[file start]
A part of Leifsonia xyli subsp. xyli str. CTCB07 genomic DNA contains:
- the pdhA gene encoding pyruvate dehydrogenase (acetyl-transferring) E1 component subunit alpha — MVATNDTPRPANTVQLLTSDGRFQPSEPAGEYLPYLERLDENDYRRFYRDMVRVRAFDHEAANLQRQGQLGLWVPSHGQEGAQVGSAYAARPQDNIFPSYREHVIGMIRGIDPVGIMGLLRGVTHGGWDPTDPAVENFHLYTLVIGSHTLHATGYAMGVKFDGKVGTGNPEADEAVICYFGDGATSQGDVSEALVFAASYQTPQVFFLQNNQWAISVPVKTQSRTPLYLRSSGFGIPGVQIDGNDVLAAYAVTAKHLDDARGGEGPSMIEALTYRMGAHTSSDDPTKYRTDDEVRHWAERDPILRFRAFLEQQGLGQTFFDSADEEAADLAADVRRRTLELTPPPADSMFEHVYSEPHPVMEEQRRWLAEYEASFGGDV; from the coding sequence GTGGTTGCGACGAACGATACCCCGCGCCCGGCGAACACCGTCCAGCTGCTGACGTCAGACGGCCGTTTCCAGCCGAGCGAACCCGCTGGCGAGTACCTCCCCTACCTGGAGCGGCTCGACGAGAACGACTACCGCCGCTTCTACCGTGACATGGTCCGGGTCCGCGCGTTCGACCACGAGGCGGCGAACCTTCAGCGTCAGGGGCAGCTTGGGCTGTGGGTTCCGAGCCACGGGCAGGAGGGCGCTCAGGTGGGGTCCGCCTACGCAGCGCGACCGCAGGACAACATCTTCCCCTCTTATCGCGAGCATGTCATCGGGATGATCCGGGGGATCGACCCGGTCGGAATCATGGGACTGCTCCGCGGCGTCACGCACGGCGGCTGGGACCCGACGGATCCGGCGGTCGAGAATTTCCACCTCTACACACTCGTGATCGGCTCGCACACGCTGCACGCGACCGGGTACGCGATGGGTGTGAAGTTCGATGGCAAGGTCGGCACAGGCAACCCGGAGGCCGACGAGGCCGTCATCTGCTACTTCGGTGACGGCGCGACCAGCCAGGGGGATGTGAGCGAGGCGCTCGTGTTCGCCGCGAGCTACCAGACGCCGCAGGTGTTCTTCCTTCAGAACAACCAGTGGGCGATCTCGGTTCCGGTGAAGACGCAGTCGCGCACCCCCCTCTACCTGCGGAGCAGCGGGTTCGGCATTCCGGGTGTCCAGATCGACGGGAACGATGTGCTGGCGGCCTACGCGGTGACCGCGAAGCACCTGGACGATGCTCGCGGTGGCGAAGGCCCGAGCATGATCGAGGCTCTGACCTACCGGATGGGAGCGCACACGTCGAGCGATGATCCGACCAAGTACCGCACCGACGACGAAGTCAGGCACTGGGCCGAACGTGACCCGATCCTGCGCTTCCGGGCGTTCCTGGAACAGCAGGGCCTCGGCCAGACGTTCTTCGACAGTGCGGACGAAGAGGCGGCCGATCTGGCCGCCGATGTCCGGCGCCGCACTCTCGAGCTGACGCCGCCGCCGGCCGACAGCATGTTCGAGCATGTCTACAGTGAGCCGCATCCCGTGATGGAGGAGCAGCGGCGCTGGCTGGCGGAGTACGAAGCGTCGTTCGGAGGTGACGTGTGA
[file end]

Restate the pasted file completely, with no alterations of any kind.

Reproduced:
A part of Leifsonia xyli subsp. xyli str. CTCB07 genomic DNA contains:
- the pdhA gene encoding pyruvate dehydrogenase (acetyl-transferring) E1 component subunit alpha — MVATNDTPRPANTVQLLTSDGRFQPSEPAGEYLPYLERLDENDYRRFYRDMVRVRAFDHEAANLQRQGQLGLWVPSHGQEGAQVGSAYAARPQDNIFPSYREHVIGMIRGIDPVGIMGLLRGVTHGGWDPTDPAVENFHLYTLVIGSHTLHATGYAMGVKFDGKVGTGNPEADEAVICYFGDGATSQGDVSEALVFAASYQTPQVFFLQNNQWAISVPVKTQSRTPLYLRSSGFGIPGVQIDGNDVLAAYAVTAKHLDDARGGEGPSMIEALTYRMGAHTSSDDPTKYRTDDEVRHWAERDPILRFRAFLEQQGLGQTFFDSADEEAADLAADVRRRTLELTPPPADSMFEHVYSEPHPVMEEQRRWLAEYEASFGGDV; from the coding sequence GTGGTTGCGACGAACGATACCCCGCGCCCGGCGAACACCGTCCAGCTGCTGACGTCAGACGGCCGTTTCCAGCCGAGCGAACCCGCTGGCGAGTACCTCCCCTACCTGGAGCGGCTCGACGAGAACGACTACCGCCGCTTCTACCGTGACATGGTCCGGGTCCGCGCGTTCGACCACGAGGCGGCGAACCTTCAGCGTCAGGGGCAGCTTGGGCTGTGGGTTCCGAGCCACGGGCAGGAGGGCGCTCAGGTGGGGTCCGCCTACGCAGCGCGACCGCAGGACAACATCTTCCCCTCTTATCGCGAGCATGTCATCGGGATGATCCGGGGGATCGACCCGGTCGGAATCATGGGACTGCTCCGCGGCGTCACGCACGGCGGCTGGGACCCGACGGATCCGGCGGTCGAGAATTTCCACCTCTACACACTCGTGATCGGCTCGCACACGCTGCACGCGACCGGGTACGCGATGGGTGTGAAGTTCGATGGCAAGGTCGGCACAGGCAACCCGGAGGCCGACGAGGCCGTCATCTGCTACTTCGGTGACGGCGCGACCAGCCAGGGGGATGTGAGCGAGGCGCTCGTGTTCGCCGCGAGCTACCAGACGCCGCAGGTGTTCTTCCTTCAGAACAACCAGTGGGCGATCTCGGTTCCGGTGAAGACGCAGTCGCGCACCCCCCTCTACCTGCGGAGCAGCGGGTTCGGCATTCCGGGTGTCCAGATCGACGGGAACGATGTGCTGGCGGCCTACGCGGTGACCGCGAAGCACCTGGACGATGCTCGCGGTGGCGAAGGCCCGAGCATGATCGAGGCTCTGACCTACCGGATGGGAGCGCACACGTCGAGCGATGATCCGACCAAGTACCGCACCGACGACGAAGTCAGGCACTGGGCCGAACGTGACCCGATCCTGCGCTTCCGGGCGTTCCTGGAACAGCAGGGCCTCGGCCAGACGTTCTTCGACAGTGCGGACGAAGAGGCGGCCGATCTGGCCGCCGATGTCCGGCGCCGCACTCTCGAGCTGACGCCGCCGCCGGCCGACAGCATGTTCGAGCATGTCTACAGTGAGCCGCATCCCGTGATGGAGGAGCAGCGGCGCTGGCTGGCGGAGTACGAAGCGTCGTTCGGAGGTGACGTGTGA